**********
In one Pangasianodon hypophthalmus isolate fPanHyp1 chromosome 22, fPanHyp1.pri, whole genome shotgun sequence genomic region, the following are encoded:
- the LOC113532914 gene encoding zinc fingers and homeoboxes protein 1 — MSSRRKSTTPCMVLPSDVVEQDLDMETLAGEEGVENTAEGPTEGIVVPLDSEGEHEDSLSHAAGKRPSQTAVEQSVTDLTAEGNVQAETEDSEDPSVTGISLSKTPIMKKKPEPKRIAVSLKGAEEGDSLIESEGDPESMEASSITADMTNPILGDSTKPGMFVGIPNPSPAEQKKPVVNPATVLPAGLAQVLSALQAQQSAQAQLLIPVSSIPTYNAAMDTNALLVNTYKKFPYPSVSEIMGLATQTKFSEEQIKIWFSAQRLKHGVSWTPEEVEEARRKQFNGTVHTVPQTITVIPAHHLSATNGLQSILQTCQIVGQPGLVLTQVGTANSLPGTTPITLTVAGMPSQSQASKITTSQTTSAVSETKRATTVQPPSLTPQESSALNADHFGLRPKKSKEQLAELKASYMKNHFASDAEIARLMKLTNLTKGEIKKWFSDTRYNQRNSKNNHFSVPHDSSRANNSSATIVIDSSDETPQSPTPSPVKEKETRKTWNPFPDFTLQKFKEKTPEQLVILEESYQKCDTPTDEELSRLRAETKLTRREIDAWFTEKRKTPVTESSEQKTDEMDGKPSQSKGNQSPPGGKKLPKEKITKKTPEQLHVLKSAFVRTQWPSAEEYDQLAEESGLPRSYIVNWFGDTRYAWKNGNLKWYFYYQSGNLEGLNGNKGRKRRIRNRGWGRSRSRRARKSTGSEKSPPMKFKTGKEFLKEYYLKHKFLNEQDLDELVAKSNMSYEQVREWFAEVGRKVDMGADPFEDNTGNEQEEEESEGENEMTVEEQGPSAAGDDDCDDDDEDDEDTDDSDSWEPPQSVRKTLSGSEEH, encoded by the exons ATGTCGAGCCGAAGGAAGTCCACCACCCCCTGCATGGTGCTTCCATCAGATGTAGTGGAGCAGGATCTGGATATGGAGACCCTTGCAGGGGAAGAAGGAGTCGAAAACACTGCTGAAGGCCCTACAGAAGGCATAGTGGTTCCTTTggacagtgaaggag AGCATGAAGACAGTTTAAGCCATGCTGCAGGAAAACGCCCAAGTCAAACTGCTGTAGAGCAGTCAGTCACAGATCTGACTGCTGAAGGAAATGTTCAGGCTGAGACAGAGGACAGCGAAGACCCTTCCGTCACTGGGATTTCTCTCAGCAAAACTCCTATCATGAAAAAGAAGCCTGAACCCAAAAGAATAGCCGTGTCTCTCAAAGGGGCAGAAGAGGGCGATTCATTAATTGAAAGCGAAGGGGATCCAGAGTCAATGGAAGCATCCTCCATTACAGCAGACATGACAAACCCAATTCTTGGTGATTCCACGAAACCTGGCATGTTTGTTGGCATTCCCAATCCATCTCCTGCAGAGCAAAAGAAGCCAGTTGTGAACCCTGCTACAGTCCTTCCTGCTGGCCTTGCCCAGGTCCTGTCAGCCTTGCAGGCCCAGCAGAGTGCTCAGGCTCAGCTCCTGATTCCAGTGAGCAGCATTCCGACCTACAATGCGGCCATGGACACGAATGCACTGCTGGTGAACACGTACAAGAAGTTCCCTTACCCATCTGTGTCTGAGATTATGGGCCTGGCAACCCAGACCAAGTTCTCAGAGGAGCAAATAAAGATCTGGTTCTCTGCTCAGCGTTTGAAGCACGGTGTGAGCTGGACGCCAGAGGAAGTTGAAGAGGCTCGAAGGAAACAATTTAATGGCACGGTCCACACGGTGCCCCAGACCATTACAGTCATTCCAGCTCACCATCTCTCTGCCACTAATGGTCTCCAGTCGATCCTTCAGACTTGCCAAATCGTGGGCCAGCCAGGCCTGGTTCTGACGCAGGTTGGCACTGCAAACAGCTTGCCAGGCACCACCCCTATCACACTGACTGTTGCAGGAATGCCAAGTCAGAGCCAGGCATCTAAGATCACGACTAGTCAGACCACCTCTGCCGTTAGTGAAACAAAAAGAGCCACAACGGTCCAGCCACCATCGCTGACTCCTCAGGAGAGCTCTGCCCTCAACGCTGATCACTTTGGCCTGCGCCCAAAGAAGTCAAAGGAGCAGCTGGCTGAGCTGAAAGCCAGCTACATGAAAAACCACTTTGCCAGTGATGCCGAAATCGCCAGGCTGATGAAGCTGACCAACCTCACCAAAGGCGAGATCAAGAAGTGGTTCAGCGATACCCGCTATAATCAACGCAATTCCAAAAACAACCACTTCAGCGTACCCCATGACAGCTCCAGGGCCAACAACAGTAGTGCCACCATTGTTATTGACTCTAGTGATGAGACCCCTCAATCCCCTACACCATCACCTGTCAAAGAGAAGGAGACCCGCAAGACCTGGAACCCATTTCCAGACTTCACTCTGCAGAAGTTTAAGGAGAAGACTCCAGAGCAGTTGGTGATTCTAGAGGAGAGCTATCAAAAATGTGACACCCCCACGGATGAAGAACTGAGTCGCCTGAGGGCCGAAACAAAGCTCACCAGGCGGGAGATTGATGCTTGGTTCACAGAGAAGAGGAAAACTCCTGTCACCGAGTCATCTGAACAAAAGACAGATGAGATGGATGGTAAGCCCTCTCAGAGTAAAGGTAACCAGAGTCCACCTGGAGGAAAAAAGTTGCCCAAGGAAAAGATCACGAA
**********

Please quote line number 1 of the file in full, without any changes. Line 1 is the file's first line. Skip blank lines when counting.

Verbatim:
In one Pangasianodon hypophthalmus isolate fPanHyp1 chromosome 22, fPanHyp1.pri, whole genome shotgun sequence genomic region, the following are encoded: